MESSAGE OF THE HOLY FATHER JOHN PAUL II
ON THE OCCASION OF THE WORLD LITERACY DAY 1990*
1. On the occasion of International Literacy Year, declared by the United Nations General Assembly and entrusted to UNESCO to be put into effect, I want to express the Holy See's great interest in this initiative and the support which it wants to give.
Unfortunately, we must affirm that, despite the efforts of nations and international organizations, the number of illiterate people is still increasing, because in many regions, education is not keeping pace with the population itself. Furthermore, illiteracy is also present, although in less obvious ways, in the industrialized countries, not only due to the immigration of uneducated persons, but also because the young people have not been able to master reading and writing skills during the ordinary years of instruction.
2. Every person deprived of the possibility of learning to read, write, or count suffers an offence to his or her basic right to education. This person remains in a disadvantaged situation in his or her relations with society. Illiteracy is a great poverty; it is often synonymous with emargination for the men and women deprived of a considerable portion of the cultural heritage of humanity, and prevented from fully developing their personal abilities and professional skills.
It is also with gratitude that I salute the efforts of those men and women who devote a part of their activity to literacy training under the aegis of UNESCO and other public or private organizations. By accenting more and more the quality of basic literacy and more advanced reading skills, they offer a real service to mankind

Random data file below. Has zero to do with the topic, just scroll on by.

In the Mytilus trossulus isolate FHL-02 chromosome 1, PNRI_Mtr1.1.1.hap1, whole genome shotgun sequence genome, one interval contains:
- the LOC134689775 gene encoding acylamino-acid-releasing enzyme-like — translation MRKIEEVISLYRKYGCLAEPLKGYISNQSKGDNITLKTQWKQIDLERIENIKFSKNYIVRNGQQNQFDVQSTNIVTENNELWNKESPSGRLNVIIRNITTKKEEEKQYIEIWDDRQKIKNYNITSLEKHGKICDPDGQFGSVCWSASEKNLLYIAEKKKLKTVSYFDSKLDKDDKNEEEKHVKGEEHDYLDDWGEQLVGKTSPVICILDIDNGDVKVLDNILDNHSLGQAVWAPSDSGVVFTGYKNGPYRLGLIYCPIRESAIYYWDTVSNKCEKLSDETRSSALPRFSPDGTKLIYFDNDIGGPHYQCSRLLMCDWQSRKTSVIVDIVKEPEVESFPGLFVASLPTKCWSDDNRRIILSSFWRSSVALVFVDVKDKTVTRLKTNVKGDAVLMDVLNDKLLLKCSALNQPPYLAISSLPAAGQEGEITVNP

3. Through its planning and realization of a complete programme of education based on the ability to read and write, UNESCO is responding even more to the needs of our time in which all peoples, even those who have lived until now in an oral culture, are called to live in increased interdependence, marked by the importance of access to science and technology. For the true good of the individual, initiation into elementary knowledge must be accompanied by a quality general education, in order to permit the disadvantaged to accept scientific progress without undermining the specific nature of their culture nor rejecting the positive values of their heritage.
4. If literacy is an urgent duty for humanity, it will truly obtain its objectives only if it is inserted into a programme of total cultural development. It is the point of departure of an educational programme which must be persevering, well-planned and sufficiently lengthy.
Many governments have planned large-scale activities during the International Literacy Year. I heartily encourage them to work in this direction, because an effective campaign against ignorance can proceed only through a policy of cooperation and the generous collaboration of everyone.
5. For her part, the Catholic Church has long been associated with literacy efforts in both the industrialized nations and in developing countries. In her schools, universities, and cultural centres, she desires to be of service to everyone, without distinction of race, colour or religion, in order to share the treasures she has received. During this International Literacy Year, I invite all Catholics to take part in initiatives on behalf of those who are less advantaged in the field of education.
I assure you, Mr. Secretary General, of my support for a task whose urgency the United Nations is emphasizing, and which UNESCO is justly making a priority. I express my fervent wishes that the greatest number possible of men and women will benefit from a better access to culture so as to ceaselessly enrich their fraternal relationships.
IOANNES PAULUS PP. II
*L'Osservatore Romano. Weekly Edition in English n. 15 p.11.
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